The growth of mobile networks has also enabled the development of wearable technology, which is a category of electronic devices worn as accessories, embedded into clothing, implanted in a user’s body, or even tattooed on the skin. Wearables are hands-free and equipped with microcontrollers, that detect, analyze, and transmit information through the internet without requiring human intervention. The most common wearables are smart watches, activity trackers, and smart jewelry, such as rings, wristbands, and pins that work with a smartphone app

Telemedicine and Telehealth
Telemedicine, which is the use of digital communication technology to provide and support clinical health care when distance separates the participants also became heavily used during COVID when The Centers for Medicare & Medicaid Services (CMS) broadened access to Medicare telehealth and telemedicine services under the auspices of The Coronavirus Preparedness and Response Supplemental Appropriations Act and Section 1135 waiver authority. This regulation allowed clinicians across the country (doctors, nurses, physician assistants, nurse practitioner) to be paid to furnish beneficiary telehealth services to all patients. Prior to the change in the regulations, Medicare paid clinicians for telehealth services, only in special circumstances, mainly for individuals who lived in rural areas and would have to travel great distances to a local medical facility to get needed care. There are 117 million people who live in areas where there is a severe shortage clinical care and other specialized professionals. Among patients who have a regular physician, only half, report access to same or next-day appointments, and most have difficulty getting access to care on nights, weekends, or holidays without going to an emergency room. A fifth of all adult patients report that they wait as long as six days or more to see a doctor when they are truly sick. When the pandemic forced patients to stop seeing doctors in person, digital conversations were made possible via telemedicine.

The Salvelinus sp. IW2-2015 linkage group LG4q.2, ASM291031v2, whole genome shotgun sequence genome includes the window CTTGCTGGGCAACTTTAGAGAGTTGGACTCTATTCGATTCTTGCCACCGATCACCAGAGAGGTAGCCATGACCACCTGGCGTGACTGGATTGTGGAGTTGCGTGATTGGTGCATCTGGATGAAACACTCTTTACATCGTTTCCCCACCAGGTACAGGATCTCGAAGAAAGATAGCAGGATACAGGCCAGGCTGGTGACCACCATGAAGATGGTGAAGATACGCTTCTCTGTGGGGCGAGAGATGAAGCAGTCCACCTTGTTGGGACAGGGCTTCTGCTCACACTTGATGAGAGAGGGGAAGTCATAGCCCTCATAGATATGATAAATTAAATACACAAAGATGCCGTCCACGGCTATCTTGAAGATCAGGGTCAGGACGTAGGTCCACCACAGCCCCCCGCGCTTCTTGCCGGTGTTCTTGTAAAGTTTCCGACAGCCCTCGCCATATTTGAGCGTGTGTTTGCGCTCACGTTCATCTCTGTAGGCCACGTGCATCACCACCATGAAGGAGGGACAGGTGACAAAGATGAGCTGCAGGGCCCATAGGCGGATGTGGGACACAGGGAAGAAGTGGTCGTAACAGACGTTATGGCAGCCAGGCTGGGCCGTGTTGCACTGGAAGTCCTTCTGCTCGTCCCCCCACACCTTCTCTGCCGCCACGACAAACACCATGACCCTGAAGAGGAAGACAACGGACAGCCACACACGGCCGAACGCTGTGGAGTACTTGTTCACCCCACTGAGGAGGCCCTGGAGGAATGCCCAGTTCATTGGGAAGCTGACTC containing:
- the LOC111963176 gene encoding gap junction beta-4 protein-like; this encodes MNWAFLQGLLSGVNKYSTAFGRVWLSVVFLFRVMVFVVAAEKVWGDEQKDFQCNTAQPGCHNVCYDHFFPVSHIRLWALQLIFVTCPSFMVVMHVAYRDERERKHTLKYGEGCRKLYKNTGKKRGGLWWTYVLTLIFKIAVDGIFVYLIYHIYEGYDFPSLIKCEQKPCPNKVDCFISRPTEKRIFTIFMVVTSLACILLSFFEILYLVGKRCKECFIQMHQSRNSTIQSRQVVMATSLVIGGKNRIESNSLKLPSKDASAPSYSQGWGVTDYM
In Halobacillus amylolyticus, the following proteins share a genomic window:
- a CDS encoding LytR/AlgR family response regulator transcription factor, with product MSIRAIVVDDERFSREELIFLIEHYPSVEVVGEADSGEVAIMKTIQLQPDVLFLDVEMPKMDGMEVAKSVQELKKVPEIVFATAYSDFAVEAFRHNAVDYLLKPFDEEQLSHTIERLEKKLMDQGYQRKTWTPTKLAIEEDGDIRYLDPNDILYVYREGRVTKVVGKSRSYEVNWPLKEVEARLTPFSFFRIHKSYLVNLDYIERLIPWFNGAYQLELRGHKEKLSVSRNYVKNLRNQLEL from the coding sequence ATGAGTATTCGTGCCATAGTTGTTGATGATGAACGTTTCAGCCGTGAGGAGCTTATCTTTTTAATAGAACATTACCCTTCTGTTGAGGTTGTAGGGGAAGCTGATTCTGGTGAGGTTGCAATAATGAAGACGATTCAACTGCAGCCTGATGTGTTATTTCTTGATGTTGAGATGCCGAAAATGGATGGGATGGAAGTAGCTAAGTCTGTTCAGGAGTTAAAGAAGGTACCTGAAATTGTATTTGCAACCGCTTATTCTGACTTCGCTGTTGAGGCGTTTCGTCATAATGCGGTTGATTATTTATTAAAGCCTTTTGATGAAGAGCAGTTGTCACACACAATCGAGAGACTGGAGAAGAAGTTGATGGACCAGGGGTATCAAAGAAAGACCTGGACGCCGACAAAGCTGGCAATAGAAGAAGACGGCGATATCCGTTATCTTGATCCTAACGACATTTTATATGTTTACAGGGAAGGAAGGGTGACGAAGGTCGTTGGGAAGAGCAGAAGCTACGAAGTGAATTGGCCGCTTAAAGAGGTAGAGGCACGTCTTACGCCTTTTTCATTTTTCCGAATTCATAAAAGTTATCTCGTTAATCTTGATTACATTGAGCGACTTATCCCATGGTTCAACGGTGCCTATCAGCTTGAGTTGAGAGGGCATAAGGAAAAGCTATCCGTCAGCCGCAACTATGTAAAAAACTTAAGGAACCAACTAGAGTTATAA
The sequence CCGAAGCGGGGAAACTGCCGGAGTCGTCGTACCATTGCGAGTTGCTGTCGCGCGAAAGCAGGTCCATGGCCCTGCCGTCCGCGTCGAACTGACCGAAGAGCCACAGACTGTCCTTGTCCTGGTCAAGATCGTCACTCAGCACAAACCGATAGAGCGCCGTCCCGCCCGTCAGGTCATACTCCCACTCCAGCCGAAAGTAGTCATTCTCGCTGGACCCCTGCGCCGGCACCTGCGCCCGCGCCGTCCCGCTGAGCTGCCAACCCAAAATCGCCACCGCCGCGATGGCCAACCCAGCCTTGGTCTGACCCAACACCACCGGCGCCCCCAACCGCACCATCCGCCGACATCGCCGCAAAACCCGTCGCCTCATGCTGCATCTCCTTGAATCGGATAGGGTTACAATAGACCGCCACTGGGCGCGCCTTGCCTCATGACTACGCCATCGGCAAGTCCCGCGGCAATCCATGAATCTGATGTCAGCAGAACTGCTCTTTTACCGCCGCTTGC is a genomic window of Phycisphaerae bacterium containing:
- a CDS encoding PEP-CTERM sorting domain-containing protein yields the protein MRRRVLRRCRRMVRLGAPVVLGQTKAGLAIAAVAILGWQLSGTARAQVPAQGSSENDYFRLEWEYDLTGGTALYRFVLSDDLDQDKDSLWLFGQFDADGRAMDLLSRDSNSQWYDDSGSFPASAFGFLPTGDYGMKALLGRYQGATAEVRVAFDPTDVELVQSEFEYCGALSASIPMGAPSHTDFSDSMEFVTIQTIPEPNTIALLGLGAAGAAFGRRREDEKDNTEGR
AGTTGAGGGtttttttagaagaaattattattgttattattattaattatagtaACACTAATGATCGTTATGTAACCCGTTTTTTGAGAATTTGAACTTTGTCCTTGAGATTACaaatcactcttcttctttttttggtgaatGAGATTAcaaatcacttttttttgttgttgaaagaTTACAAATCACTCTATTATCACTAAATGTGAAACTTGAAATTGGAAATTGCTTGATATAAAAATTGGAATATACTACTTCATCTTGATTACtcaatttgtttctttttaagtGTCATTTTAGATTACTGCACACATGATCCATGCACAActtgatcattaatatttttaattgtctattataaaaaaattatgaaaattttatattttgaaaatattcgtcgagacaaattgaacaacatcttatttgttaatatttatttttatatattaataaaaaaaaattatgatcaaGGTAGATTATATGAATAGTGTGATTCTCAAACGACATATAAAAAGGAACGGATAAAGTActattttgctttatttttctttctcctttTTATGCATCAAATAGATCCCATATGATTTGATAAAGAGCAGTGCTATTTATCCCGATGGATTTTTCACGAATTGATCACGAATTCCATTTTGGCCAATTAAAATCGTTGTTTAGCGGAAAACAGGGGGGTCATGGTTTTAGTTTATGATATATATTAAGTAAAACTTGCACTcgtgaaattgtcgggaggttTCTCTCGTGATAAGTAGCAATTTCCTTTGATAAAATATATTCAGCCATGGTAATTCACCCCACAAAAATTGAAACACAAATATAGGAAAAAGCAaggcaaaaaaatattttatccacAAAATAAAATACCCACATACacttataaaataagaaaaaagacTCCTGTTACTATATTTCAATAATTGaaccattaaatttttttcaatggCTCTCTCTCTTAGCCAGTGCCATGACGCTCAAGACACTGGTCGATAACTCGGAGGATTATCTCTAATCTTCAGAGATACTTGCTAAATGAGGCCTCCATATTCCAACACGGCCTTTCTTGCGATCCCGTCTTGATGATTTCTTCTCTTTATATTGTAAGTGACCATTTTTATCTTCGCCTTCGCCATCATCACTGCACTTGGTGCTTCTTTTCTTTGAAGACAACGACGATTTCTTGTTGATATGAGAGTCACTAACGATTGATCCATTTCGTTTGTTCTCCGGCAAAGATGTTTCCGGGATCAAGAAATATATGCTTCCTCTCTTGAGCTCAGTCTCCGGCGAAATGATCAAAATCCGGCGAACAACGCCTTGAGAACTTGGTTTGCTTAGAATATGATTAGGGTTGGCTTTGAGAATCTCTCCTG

Digital Health and COVID
During the COVID pandemic all of these examples of digital health became part of the standard of care. Patients did not want to go into medical facilities when they were sick unless it was essential. By deploying digital technologies, patients were able to remain in their homes and be cared for. However, not all citizens had equal access to healthcare or to technology as the pandemic so clearly pointed out. Severe gaps in the availability of computer systems and broadband technology limited healthcare availability and continues to do so. Basic healthcare for all citizens is far from equitably available as the pandemic so clearly demonstrated. However, because COVID made these deficiencies and inequities in our health system so obvious, there is finally public pressure to make changes. As we recover from the worst of the pandemic, this nation must address and resolve health inequity and put in the infrastructure to provide needed services at locations where our most vulnerable populations live.We need to establish community health centers close to where people reside that offer basic health services as well as facilities that can be turned into testing, and vaccination centers accessible to those who need these services.